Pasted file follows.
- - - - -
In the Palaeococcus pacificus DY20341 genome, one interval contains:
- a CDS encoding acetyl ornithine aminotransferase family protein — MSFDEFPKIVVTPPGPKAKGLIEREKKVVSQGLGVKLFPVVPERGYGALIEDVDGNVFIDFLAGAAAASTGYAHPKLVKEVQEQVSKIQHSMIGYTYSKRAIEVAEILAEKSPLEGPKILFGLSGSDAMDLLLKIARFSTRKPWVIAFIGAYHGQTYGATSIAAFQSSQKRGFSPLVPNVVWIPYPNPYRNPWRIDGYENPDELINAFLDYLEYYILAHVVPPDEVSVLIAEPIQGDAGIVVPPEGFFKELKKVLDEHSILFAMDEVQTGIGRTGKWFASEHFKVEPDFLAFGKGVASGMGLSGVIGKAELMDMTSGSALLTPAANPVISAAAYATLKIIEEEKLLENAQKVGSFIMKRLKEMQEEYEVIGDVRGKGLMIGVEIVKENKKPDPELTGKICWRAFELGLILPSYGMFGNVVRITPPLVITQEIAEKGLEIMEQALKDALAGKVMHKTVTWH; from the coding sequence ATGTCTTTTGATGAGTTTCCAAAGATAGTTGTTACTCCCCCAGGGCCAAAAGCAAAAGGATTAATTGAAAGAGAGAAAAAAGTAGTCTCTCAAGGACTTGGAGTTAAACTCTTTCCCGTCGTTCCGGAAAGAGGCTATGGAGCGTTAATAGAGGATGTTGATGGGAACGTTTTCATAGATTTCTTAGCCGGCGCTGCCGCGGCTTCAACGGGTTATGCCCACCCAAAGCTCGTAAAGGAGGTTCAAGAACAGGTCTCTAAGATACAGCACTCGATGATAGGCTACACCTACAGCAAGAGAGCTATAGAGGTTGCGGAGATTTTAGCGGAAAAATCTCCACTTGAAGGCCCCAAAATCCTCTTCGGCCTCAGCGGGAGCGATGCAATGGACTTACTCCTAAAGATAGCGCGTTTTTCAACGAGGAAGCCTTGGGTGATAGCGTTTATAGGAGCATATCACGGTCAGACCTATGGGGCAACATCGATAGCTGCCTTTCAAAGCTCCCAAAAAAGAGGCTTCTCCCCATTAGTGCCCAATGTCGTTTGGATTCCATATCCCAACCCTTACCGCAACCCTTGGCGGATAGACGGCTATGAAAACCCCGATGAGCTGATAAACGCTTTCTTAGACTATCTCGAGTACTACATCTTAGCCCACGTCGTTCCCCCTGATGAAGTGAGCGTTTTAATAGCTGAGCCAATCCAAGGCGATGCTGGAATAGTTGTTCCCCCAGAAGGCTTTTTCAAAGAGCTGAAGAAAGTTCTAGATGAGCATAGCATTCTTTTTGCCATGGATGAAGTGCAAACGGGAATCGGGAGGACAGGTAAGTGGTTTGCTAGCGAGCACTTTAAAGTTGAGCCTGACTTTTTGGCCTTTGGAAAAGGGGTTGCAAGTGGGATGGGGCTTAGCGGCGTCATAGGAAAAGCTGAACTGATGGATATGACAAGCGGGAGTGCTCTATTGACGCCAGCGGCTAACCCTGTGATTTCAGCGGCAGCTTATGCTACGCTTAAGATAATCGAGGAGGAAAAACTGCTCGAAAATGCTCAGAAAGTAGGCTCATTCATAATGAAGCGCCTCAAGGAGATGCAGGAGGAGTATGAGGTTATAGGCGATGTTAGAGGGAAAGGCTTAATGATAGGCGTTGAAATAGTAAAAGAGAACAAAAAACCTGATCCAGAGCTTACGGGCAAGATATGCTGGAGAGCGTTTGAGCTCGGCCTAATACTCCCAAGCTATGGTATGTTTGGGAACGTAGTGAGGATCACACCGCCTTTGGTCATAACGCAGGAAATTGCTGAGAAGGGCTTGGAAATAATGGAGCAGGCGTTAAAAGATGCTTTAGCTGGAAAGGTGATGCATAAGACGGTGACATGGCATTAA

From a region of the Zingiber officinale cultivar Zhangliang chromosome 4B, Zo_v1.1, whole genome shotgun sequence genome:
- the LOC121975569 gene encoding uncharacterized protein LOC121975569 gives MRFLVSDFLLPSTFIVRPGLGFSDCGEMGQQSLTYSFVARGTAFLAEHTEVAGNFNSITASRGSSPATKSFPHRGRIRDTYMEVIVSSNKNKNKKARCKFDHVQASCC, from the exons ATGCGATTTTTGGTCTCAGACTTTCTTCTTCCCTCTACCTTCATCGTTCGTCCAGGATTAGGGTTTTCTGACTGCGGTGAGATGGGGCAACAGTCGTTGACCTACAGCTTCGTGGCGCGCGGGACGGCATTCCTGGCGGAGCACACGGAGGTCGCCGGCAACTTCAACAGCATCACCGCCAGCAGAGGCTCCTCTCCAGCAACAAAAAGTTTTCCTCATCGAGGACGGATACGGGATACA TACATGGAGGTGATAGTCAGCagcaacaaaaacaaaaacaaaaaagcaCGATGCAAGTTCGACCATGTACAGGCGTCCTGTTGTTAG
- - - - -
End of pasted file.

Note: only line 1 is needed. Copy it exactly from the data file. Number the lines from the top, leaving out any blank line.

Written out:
In the Palaeococcus pacificus DY20341 genome, one interval contains: